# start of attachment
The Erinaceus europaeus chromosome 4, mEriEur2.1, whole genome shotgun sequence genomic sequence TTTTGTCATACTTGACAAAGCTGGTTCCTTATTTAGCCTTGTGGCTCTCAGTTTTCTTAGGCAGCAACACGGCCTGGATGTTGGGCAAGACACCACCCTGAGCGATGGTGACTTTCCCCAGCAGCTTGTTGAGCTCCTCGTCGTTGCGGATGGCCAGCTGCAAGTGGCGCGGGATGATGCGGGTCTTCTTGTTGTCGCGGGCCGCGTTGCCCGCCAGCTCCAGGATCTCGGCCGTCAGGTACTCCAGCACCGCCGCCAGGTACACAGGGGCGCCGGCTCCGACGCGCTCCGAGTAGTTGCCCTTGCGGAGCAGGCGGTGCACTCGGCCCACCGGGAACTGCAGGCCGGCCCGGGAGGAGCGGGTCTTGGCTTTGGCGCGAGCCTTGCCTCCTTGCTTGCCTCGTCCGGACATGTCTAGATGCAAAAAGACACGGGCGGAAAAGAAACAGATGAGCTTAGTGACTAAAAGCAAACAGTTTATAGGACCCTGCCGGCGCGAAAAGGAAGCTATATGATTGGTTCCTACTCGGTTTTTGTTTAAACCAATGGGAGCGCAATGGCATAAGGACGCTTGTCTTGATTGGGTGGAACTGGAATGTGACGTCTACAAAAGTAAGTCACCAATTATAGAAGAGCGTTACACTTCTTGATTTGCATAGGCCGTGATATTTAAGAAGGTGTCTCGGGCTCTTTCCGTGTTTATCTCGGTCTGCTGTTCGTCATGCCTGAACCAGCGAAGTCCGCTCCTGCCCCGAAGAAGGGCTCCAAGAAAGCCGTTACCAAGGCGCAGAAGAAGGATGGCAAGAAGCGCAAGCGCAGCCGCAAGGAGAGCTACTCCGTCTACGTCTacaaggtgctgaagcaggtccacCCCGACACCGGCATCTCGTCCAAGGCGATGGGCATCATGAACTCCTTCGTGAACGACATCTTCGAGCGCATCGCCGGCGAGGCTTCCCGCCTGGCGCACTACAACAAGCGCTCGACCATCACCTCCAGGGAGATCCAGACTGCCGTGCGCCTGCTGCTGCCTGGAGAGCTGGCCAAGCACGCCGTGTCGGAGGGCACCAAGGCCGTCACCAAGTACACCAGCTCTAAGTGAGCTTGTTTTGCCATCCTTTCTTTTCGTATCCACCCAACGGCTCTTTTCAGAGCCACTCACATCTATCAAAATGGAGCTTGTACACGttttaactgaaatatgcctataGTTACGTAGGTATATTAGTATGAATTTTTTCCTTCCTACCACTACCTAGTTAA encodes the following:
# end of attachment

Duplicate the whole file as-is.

The Erinaceus europaeus chromosome 4, mEriEur2.1, whole genome shotgun sequence genomic sequence TTTTGTCATACTTGACAAAGCTGGTTCCTTATTTAGCCTTGTGGCTCTCAGTTTTCTTAGGCAGCAACACGGCCTGGATGTTGGGCAAGACACCACCCTGAGCGATGGTGACTTTCCCCAGCAGCTTGTTGAGCTCCTCGTCGTTGCGGATGGCCAGCTGCAAGTGGCGCGGGATGATGCGGGTCTTCTTGTTGTCGCGGGCCGCGTTGCCCGCCAGCTCCAGGATCTCGGCCGTCAGGTACTCCAGCACCGCCGCCAGGTACACAGGGGCGCCGGCTCCGACGCGCTCCGAGTAGTTGCCCTTGCGGAGCAGGCGGTGCACTCGGCCCACCGGGAACTGCAGGCCGGCCCGGGAGGAGCGGGTCTTGGCTTTGGCGCGAGCCTTGCCTCCTTGCTTGCCTCGTCCGGACATGTCTAGATGCAAAAAGACACGGGCGGAAAAGAAACAGATGAGCTTAGTGACTAAAAGCAAACAGTTTATAGGACCCTGCCGGCGCGAAAAGGAAGCTATATGATTGGTTCCTACTCGGTTTTTGTTTAAACCAATGGGAGCGCAATGGCATAAGGACGCTTGTCTTGATTGGGTGGAACTGGAATGTGACGTCTACAAAAGTAAGTCACCAATTATAGAAGAGCGTTACACTTCTTGATTTGCATAGGCCGTGATATTTAAGAAGGTGTCTCGGGCTCTTTCCGTGTTTATCTCGGTCTGCTGTTCGTCATGCCTGAACCAGCGAAGTCCGCTCCTGCCCCGAAGAAGGGCTCCAAGAAAGCCGTTACCAAGGCGCAGAAGAAGGATGGCAAGAAGCGCAAGCGCAGCCGCAAGGAGAGCTACTCCGTCTACGTCTacaaggtgctgaagcaggtccacCCCGACACCGGCATCTCGTCCAAGGCGATGGGCATCATGAACTCCTTCGTGAACGACATCTTCGAGCGCATCGCCGGCGAGGCTTCCCGCCTGGCGCACTACAACAAGCGCTCGACCATCACCTCCAGGGAGATCCAGACTGCCGTGCGCCTGCTGCTGCCTGGAGAGCTGGCCAAGCACGCCGTGTCGGAGGGCACCAAGGCCGTCACCAAGTACACCAGCTCTAAGTGAGCTTGTTTTGCCATCCTTTCTTTTCGTATCCACCCAACGGCTCTTTTCAGAGCCACTCACATCTATCAAAATGGAGCTTGTACACGttttaactgaaatatgcctataGTTACGTAGGTATATTAGTATGAATTTTTTCCTTCCTACCACTACCTAGTTAA encodes the following: